Ethiopia PM admits Eritrean soldiers entered Tigray region

Ethiopian Prime Minister Abiy Ahmed has admitted for the first time that troops from neighbouring Eritrea entered the northern region of Tigray during the conflict that broke out five months ago, suggesting they may have been involved in abuses against civilians.

The admission on Tuesday comes after months of denials from Ethiopia and Eritrea, even as credible accusations from rights groups and residents mounted that Eritrean soldiers have carried out massacres in Tigray following the start of the Ethiopian government’s offensive against the Tigray People’s Liberation Front (TPLF), then the region’s governing party.

In a wide-ranging speech to parliament, Abiy said on Tuesday Eritrean troops had crossed the border and entered the region because they were concerned they would be attacked by the longtime foe – the TPLF, which dominated Ethiopian politics for decades until Abiy came to power in 2018, had presided over a brutal 1998-2000 war with Eritrea.

Abiy said Eritreans had promised to leave when Ethiopia’s military was able to control the border.

He added that the “Eritrean people and government did a lasting favour to our soldiers”, during the conflict, without giving more details.

“However, after the Eritrean army crossed the border and was operating in Ethiopia, any damage it did to our people was unacceptable,” he said.

In a wide-ranging speech to parliament, Abiy said on Tuesday Eritrean troops had crossed the border and entered the region because they were concerned they would be attacked by the longtime foe – the TPLF, which dominated Ethiopian politics for decades until Abiy came to power in 2018, had presided over a brutal 1998-2000 war with Eritrea.

Abiy said Eritreans had promised to leave when Ethiopia’s military was able to control the border.

He added that the “Eritrean people and government did a lasting favour to our soldiers”, during the conflict, without giving more details.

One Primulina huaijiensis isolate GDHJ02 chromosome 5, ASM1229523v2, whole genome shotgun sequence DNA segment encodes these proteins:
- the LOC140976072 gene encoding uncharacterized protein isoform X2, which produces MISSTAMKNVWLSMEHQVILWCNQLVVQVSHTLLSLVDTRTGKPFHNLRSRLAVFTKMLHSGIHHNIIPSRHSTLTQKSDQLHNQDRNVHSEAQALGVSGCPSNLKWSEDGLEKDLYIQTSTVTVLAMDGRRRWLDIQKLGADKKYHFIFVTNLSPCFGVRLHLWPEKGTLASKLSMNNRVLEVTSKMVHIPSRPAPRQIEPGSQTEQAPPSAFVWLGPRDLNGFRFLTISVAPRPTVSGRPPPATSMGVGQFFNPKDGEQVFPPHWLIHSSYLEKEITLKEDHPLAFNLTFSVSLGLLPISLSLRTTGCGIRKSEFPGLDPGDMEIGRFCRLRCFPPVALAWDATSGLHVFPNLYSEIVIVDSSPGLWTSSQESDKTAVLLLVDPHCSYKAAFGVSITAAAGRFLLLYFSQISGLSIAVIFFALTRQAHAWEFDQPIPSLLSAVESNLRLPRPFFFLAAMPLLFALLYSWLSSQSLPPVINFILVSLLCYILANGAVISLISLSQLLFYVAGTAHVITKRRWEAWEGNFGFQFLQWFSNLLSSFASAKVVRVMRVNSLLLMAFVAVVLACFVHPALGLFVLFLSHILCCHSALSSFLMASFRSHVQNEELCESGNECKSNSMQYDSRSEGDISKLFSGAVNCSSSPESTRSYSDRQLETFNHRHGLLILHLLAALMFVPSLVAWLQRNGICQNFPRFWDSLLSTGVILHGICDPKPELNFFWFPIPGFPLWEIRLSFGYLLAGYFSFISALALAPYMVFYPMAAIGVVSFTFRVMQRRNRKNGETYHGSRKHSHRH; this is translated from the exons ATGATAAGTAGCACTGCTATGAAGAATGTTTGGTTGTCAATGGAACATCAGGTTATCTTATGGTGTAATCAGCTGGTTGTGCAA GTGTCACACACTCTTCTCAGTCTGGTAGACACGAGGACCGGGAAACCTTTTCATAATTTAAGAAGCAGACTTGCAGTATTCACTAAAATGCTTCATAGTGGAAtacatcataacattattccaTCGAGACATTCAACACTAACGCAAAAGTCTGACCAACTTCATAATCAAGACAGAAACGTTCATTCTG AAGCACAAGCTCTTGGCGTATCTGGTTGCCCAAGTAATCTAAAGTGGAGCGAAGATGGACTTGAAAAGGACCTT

“However, after the Eritrean army crossed the border and was operating in Ethiopia, any damage it did to our people was unacceptable,” he said.

‘War narrative’

The comments also marked the first time Abiy appeared to acknowledge that serious crimes have taken place in Tigray, home to six million people.

“Reports indicate that atrocities have been committed in Tigray region,” Abiy said.

War is “a nasty thing”, he added, speaking the local Amharic language. “We know the destruction this war has caused.”

After months of tension, fighting erupted in Tigray after forces loyal to the TPLF – whose leaders challenged Abiy’s legitimacy after the postponement of elections last year – attacked army bases across the region overnight and in the early hours of November 4.

The attacks initially overwhelmed the federal military, which later launched a counteroffensive alongside Eritrean soldiers and forces from the neighbouring region of Amhara. The federal army is now hunting the fugitive TPLF leadership.

Abiy said soldiers who raped women or committed other war crimes will be held responsible, even though he cited “propaganda of exaggeration”.

He spoke as concerns continue to grow over the humanitarian situation in the embattled region.

Abiy accused the TPLF’s leaders of drumming “a war narrative” while the area faced challenges such as a destructive invasion of locusts and the COVID-19 pandemic.

“This was misplaced and untimely arrogance,” he said.

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